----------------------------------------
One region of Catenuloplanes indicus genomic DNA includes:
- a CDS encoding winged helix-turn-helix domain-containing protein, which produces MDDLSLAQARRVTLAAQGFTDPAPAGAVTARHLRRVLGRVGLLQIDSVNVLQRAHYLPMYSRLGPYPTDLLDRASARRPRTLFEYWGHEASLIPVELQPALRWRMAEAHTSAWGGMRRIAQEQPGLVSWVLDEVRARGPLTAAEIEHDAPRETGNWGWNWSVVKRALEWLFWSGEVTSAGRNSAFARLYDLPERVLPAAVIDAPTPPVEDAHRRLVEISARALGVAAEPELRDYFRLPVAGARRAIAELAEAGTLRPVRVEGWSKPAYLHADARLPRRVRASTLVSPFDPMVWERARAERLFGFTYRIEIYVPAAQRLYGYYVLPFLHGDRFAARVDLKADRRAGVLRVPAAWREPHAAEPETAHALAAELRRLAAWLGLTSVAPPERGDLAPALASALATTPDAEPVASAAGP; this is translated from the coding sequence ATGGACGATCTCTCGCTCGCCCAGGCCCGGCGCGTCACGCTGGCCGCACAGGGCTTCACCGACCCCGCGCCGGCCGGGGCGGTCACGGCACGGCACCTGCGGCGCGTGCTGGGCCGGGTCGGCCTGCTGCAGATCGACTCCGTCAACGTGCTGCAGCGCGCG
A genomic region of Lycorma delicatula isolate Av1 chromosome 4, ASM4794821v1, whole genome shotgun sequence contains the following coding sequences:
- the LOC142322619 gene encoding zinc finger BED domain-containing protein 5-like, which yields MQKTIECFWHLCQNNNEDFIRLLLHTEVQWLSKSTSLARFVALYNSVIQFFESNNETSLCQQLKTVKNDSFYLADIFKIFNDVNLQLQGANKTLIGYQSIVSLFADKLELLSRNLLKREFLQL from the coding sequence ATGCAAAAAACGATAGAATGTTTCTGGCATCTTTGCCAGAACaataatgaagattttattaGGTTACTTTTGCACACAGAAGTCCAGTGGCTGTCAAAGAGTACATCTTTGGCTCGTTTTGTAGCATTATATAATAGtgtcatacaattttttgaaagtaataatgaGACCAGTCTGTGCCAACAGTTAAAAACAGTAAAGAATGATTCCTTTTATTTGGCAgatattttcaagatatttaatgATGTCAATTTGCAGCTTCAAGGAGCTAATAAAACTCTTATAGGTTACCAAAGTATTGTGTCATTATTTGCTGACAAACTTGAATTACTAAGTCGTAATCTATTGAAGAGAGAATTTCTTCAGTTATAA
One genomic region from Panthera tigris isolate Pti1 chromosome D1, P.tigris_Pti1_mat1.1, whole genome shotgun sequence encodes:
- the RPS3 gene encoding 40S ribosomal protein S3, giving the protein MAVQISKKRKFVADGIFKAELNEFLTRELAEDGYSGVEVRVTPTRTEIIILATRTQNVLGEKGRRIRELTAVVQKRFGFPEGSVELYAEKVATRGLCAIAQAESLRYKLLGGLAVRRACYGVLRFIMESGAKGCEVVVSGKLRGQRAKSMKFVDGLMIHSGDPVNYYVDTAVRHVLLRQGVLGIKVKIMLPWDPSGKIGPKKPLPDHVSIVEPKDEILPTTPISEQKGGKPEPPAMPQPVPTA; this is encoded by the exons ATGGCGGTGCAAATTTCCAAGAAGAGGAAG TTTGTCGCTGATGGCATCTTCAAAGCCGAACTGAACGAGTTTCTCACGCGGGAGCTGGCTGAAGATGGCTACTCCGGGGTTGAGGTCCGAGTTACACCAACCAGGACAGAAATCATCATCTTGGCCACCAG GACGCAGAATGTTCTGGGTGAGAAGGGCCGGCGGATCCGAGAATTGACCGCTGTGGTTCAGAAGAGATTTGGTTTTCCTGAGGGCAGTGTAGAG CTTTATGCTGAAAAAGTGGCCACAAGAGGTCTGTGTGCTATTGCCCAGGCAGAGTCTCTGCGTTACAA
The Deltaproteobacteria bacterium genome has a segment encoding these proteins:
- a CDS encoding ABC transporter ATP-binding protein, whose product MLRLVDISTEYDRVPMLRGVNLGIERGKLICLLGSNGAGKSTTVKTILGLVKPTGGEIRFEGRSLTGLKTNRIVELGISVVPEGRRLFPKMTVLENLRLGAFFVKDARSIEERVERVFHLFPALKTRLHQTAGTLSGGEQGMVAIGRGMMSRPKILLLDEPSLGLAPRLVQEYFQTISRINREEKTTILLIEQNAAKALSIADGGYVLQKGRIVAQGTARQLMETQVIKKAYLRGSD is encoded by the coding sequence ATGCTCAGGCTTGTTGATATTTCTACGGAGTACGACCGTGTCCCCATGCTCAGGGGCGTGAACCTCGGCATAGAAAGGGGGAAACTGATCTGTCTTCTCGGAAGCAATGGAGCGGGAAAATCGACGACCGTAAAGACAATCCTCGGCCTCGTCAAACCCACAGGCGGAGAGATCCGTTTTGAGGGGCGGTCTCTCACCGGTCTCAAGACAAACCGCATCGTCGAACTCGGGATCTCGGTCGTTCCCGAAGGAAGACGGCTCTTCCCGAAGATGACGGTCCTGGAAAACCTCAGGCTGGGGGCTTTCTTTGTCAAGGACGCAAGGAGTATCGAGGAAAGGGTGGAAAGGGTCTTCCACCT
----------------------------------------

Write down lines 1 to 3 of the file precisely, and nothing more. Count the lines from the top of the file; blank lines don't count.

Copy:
One region of Catenuloplanes indicus genomic DNA includes:
- a CDS encoding winged helix-turn-helix domain-containing protein, which produces MDDLSLAQARRVTLAAQGFTDPAPAGAVTARHLRRVLGRVGLLQIDSVNVLQRAHYLPMYSRLGPYPTDLLDRASARRPRTLFEYWGHEASLIPVELQPALRWRMAEAHTSAWGGMRRIAQEQPGLVSWVLDEVRARGPLTAAEIEHDAPRETGNWGWNWSVVKRALEWLFWSGEVTSAGRNSAFARLYDLPERVLPAAVIDAPTPPVEDAHRRLVEISARALGVAAEPELRDYFRLPVAGARRAIAELAEAGTLRPVRVEGWSKPAYLHADARLPRRVRASTLVSPFDPMVWERARAERLFGFTYRIEIYVPAAQRLYGYYVLPFLHGDRFAARVDLKADRRAGVLRVPAAWREPHAAEPETAHALAAELRRLAAWLGLTSVAPPERGDLAPALASALATTPDAEPVASAAGP; this is translated from the coding sequence ATGGACGATCTCTCGCTCGCCCAGGCCCGGCGCGTCACGCTGGCCGCACAGGGCTTCACCGACCCCGCGCCGGCCGGGGCGGTCACGGCACGGCACCTGCGGCGCGTGCTGGGCCGGGTCGGCCTGCTGCAGATCGACTCCGTCAACGTGCTGCAGCGCGCG
A genomic region of Lycorma delicatula isolate Av1 chromosome 4, ASM4794821v1, whole genome shotgun sequence contains the following coding sequences: